One of the more than 100 hesder yeshivot in Israel is the 100-student Bnei Akiva yeshiva, Nahar Deiah, located on a modern, state-of-the-art campus in the northern Israeli city of Nahariya. The Legacy Heritage Fund,which donated substantially to the construction of the yeshiva in 2013, dedicated the campus to the memory of Sgt. Maor Jan HY”D, a former student at the yeshiva, naming it Kiryat Maor.
A native of Netanya, Sgt. Jan was very active in the local Bnei Akiva chapter. Even while studying at Nahar Deiah in Nahariya, Jan was highly involved in Bnei Akiva activities. On July 13, 2005, during the Gaza disengagement, Jan was at the HaSharon Mall in Netanya passing out orange wristbands in support of the residents of Gush Katif. Tragically, he was targeted by a terrorist and lost his life at the tender age of 21. He left grieving parents, two brothers and a sister. He also left a wife expecting their first child, a daughter Yeshua, who was born one-and-a-half months after his death.
Jan was remembered by all as diligent, kind-hearted, radiant and modest. In the words of his bereaved mother, Evelyn, “Maor was always seeking out opportunities to help others. He considered it a zechut, a privilege, not an obligation, to get involved. One of his favorite life mantras was ‘What is easy, do now. That which is more difficult will take more time, but can be done.’”
Rabbi Yeshayahu Meitlis, shlita, rabbi of the City of Nahariya and rosh yeshiva of Nahar Deiah, established the yeshiva as a center of Torah learning as well as a hub of chesed and security. The yeshiva students, who come from all over Israel, conduct bar and bat mitzvah celebrations for the city’s young people. In addition, the yeshiva operates a Chesed Center with a store that provides food for 120 needy families each week, and distributes Shabbat meals to hospitals, including the expansive Medical Center of the Galilee. In consideration of the yeshiva’s location on the northern border, the yeshiva students are trained as a response team for security events and any local events requiring civilian assistance, as during the flooding of the Gaaton stream. The yeshiva students also volunteer at Hashomer HaChadash, an organization which protects Jewish farmlands against outlaws who threaten the local farmers and destroy their lands. The yeshiva students arrive in the evening and remain vigilant all night which provides peace of mind to the landowners.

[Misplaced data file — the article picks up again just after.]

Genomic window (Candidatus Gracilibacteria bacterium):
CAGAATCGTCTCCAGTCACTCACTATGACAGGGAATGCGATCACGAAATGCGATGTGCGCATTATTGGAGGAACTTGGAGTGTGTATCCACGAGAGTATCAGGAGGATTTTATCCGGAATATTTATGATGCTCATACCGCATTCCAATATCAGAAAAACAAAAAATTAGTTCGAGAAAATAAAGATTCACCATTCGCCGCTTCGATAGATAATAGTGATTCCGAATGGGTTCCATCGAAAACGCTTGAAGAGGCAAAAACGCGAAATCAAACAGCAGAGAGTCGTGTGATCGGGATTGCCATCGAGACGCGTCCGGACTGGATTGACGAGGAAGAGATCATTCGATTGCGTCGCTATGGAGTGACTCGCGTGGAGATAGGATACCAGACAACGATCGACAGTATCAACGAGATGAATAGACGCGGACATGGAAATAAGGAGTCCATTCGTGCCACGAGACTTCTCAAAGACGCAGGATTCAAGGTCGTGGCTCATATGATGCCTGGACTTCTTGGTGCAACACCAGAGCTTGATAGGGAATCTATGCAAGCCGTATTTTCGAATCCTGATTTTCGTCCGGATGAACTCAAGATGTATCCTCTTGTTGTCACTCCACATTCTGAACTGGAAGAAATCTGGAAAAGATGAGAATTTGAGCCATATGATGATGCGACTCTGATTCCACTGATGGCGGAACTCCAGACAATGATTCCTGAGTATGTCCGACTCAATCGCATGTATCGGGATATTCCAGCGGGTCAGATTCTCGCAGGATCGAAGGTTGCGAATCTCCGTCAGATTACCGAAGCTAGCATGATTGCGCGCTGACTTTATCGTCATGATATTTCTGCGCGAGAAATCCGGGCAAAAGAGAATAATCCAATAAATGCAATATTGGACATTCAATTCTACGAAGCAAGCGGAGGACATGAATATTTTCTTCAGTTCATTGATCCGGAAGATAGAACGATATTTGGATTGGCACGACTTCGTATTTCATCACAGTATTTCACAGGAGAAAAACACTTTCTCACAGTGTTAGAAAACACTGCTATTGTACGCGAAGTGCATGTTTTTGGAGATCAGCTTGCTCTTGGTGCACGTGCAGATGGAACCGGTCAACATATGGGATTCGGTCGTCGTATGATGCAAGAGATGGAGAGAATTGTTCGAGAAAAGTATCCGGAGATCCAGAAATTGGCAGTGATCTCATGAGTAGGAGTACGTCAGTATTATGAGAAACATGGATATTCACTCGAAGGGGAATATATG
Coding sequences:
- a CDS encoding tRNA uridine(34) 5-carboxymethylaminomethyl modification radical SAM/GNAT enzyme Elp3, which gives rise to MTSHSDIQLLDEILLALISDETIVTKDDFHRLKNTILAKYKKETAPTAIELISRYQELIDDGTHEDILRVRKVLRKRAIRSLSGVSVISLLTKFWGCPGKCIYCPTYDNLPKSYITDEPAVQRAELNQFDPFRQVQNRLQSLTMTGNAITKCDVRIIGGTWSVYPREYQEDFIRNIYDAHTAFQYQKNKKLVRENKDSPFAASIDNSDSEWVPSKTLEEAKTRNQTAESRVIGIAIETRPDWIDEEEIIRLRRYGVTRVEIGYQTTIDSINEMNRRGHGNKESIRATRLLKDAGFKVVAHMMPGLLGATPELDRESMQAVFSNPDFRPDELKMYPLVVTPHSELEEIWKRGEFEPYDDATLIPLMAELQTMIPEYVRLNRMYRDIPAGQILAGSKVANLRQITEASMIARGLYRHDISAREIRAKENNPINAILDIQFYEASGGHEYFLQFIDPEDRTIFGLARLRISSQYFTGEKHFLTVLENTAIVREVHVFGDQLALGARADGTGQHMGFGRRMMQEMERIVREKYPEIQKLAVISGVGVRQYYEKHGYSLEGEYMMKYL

Since the beginning of the war between Russia and the Ukraine, over 1,200 refugees were absorbed into Nahariya in cooperation with the Nahariya Absorption Department and the Jewish Federation of Northern New Jersey, which has adopted Nahariya as its sister city. The immigrants have been recipients of gift cards to use at the yeshiva’s Chesed Center which provide them with food and hygiene products.
Yehuda Lanzkron is a real estate developer turned fundraiser for nonprofits throughout Israel. His pivot to fundraising came as a result of a tragic loss to his family, he explained. Twenty-two years ago, his brother Naftali BenZion, then age 13, was targeted in a terrorist attack on his way to yeshiva in Kedumim. Lanzkron was intent upon raising needed funds for organizations throughout Israel which provide for families of victims of terror, as well as those beset by financial, as well as physical, challenges. Also in response to the family tragedy, a cousin in Boca Raton, Rabbi Joshua Fass, took upon himself the founding of Nefesh B’Nefesh, the global Aliyah organization that has assisted over 75,000 people over the past 22 years in making the momentous move to Israel.
Lanzkron has taken an interest in Nahar Deiah on its Kiryat Maor campus and now includes the yeshiva among the organizations which he promotes. The campus holds special meaning for him as it is dedicated to a courageous fallen soldier. His focus is trying to assist the yeshiva in its many chesed projects and its goal of providing 100 additional local families with credit cards to the Chesed Store.